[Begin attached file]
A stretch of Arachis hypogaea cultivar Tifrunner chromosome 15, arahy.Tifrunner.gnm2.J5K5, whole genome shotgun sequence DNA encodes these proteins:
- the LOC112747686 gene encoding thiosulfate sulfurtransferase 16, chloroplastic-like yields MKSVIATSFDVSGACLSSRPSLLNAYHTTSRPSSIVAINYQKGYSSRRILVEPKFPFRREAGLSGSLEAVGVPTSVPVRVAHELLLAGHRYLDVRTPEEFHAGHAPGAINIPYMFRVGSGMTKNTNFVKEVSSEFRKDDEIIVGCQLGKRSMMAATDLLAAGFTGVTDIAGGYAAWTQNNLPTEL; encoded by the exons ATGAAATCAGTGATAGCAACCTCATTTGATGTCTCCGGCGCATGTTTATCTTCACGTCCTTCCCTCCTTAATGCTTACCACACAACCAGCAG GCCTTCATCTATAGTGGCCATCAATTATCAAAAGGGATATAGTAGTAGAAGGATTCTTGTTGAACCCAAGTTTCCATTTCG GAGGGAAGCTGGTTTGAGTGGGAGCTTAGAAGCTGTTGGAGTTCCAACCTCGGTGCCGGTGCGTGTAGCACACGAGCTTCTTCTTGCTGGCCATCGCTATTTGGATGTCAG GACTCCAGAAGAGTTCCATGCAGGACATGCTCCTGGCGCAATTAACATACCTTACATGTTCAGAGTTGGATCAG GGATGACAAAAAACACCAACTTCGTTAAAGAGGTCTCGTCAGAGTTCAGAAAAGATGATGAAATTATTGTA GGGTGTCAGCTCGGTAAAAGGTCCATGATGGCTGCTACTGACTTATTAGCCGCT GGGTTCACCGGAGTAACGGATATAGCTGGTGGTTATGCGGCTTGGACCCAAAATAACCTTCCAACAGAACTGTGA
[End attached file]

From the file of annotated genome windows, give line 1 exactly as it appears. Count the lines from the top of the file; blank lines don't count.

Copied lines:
A stretch of Arachis hypogaea cultivar Tifrunner chromosome 15, arahy.Tifrunner.gnm2.J5K5, whole genome shotgun sequence DNA encodes these proteins: